By Julie R Butler
For the 21 million people living in the shadow of Popocatépetl, having a sense of the power behind the forces that shape the natural world around us is a daily occurrence. This active stratovolcano has been rumbling and sending plumes of ash high into the sky since its birth, which was probably about 730,000 years ago. Although there was a period of quiet that began in 1947, the volcano whose name means “smoking mountain” in Nahuatl began its smoking again in 1994.
Now, el Popo has begun erupting forcefully, sending plumes of ash and gas several kilometers high and showering hails of fire down its slopes over the past couple of weeks. This spectacular volcanic activity has gained international attention, prompted CENAPRED to up the alert level to Yellow Phase 3, and ignited interest in this iconic, beating heart of Mexico.
A Land of Fire and Passion
Did you know that Popocatépetl is the second-highest volcano in North America, rising to some 5,452 meters above sea level? Of course, the highest one is also Mexican: Pico de Orizaba, or Citlaltépetl, as it’s known in Nahuatl, at 5,636 meters.
Both Orizaba and Popocatépetl are stratovolcanoes, which means they are made up of layers of solidified lava and volcanic ash built up by multiple eruptions. But while Orizaba is dormant, el Popo is one of the most active volcanoes in Mexico, along with Volcán de Colima.
These volcanoes and many others form the Trans-Mexican Volcanic Belt, which arcs across the continent from the Pacific to the Atlantic coasts. In fact, here you can see six Mexican volcanoes in the belt: from left to right, there’s Iztaccíhuatl, Popocatépetl, Matlalcueitl (Malinche), and Cofre de Perote, with Pico de Orizaba rising up in the distance and Sierra Negra visible behind it.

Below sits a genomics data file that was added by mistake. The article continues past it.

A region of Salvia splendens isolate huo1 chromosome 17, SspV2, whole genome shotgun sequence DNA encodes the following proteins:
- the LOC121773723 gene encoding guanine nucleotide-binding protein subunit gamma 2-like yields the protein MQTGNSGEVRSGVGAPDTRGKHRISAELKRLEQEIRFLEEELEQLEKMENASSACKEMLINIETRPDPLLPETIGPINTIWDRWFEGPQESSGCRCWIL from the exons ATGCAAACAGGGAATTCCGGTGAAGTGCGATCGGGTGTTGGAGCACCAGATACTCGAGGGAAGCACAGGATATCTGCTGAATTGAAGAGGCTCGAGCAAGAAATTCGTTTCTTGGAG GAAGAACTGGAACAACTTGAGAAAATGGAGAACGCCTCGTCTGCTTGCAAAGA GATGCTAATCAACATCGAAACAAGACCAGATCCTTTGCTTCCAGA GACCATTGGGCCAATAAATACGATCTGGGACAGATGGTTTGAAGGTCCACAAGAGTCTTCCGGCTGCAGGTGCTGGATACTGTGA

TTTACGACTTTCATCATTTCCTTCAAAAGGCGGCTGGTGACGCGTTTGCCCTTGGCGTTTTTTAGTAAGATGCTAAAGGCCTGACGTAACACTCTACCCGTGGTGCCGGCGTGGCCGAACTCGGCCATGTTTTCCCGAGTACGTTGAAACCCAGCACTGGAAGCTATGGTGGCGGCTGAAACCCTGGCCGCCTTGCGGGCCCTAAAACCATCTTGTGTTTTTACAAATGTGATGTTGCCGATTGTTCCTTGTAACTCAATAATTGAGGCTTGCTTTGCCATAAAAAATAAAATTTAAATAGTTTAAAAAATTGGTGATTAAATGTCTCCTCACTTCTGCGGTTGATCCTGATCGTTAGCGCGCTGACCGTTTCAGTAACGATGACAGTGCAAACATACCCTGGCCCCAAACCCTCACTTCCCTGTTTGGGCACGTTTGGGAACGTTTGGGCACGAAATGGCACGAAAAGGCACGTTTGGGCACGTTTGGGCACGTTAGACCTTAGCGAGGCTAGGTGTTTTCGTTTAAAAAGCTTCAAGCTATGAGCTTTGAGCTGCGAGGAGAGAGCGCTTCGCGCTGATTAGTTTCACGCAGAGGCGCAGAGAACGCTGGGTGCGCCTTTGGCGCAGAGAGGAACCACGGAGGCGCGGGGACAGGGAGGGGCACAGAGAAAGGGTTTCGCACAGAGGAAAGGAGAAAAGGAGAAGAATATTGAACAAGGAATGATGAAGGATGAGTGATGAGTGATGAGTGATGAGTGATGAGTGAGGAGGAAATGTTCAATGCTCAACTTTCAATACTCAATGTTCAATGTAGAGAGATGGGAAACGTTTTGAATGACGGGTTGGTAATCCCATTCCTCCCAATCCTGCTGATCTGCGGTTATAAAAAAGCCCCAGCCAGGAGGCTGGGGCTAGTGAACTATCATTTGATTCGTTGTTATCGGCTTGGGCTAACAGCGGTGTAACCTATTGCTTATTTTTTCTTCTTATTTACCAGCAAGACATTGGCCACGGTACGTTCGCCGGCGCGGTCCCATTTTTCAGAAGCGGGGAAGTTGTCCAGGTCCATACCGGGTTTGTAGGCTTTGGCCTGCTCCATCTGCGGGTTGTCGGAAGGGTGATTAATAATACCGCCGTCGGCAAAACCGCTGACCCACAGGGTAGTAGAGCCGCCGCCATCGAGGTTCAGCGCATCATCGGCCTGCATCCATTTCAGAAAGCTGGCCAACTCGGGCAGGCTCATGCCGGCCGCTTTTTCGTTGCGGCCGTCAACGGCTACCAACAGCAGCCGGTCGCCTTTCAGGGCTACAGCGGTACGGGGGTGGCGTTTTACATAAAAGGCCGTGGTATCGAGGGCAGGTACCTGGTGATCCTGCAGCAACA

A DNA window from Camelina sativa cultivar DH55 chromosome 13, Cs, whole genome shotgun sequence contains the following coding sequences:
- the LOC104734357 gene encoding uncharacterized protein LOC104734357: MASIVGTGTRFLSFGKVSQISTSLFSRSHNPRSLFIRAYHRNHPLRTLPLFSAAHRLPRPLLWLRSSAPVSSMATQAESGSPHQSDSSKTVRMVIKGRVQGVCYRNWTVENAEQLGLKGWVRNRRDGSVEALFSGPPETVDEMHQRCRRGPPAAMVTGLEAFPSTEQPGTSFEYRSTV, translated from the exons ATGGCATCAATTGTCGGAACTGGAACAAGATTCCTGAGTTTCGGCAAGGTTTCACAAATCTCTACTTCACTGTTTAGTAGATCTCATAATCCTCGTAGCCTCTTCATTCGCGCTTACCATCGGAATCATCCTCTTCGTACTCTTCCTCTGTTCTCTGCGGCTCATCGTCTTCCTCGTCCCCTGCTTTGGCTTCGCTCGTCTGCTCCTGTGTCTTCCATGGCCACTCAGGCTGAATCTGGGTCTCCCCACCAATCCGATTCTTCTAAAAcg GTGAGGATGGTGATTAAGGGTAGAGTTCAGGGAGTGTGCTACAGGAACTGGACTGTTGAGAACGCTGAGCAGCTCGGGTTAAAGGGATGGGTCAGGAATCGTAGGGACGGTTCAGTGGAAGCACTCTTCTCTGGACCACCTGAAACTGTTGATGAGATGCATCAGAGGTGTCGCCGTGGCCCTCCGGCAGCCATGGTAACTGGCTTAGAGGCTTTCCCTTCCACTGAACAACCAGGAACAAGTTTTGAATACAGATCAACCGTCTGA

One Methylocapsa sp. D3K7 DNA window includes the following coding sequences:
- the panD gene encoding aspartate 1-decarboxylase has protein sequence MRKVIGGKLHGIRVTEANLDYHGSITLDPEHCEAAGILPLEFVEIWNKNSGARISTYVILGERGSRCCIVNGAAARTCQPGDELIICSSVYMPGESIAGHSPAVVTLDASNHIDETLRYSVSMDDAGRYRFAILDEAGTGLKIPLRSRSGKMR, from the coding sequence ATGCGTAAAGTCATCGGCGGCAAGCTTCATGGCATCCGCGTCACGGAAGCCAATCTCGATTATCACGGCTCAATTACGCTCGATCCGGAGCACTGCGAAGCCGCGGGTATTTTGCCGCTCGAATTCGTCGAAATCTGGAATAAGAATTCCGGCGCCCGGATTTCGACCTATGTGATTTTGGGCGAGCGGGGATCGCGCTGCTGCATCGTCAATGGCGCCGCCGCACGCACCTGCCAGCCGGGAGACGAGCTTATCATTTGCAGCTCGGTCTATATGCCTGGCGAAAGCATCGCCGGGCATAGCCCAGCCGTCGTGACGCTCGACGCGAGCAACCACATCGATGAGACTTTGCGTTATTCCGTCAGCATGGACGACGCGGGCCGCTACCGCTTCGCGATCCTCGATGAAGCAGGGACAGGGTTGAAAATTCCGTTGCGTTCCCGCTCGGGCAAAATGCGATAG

Popocatépetl is connected to Mexico’s third-highest volcano, Iztaccíhuatl, by a saddle known as Paso de Cortés, which is the mountain pass that conquistador Hernán Cortés crossed over to arrive at Tenochtitlán in 1519. Today, this is where you gain access to enter Parque Nacional Iztaccíhuatl-Popocatépetl.
Iztaccíhuatl, which means “white woman” in Nahuatl, is also referred to as Mujer dormida because the contours resemble the profile of a woman lying on her back. Together, Popocatépetl and Iztaccíhuatl represent the power of Mexico’s impressive volcanic landscape to express the passion and intensity of Mexican culture.
The Legend of Popocatépetl and Iztaccíhuatl
While there are different versions of the legend of the star-crossed lovers who became entombed in the landscape, the Mexican writer and journalist Carlos Villa Roiz tells it basically this way:
Long ago in Tenochtitlán, there was a beautiful princess named Mixtli. The daughter of Tizoc, the emperor of the Mexicas, Mixtli was pursued by many men, but her heart belonged to the hansom warrior Popoca. To win the hand of the princess, Popoca was sent to prove his mettle on the battlefield, so he went off to combat strengthened by the knowledge that his beloved was awaiting his return. But Mixtli was tortured by visions that Popoca had been killed in battle and became so dejected that she perished.
Eventually, to everyone’s surprise, Popoca returned triumphant. Upon learning of the death of his one true love, he carried her body to the tops of the surrounding mountains, where she would become Iztaccíhuatl. And he, too, remains there, kneeling at her feet and watching over her eternal sleep, torch in hand, trembling and fuming with passion, until the end of time.
JULIE R BUTLER IS A FREELANCE WRITER AND EDITOR LIVING IN PÁTZCUARO, MICHOACÁN. SHE HAS 20-PLUS YEARS' EXPERIENCE EXPLORING MÉXICO, CENTRAL AMERICA, ARGENTINA, AND URUGUAY. IN ADDITION TO WRITING ABOUT THE WONDERS OF LIVING IN MÉXICO, SHE SPECIALIZES NEW TECHNOLOGIES – PARTICULARLY, HYDROPONICS AND SMART-CITY TECH. ONLINE PORTFOLIO: HTTPS://JULIERBUTLER.CONTENTLY.COM/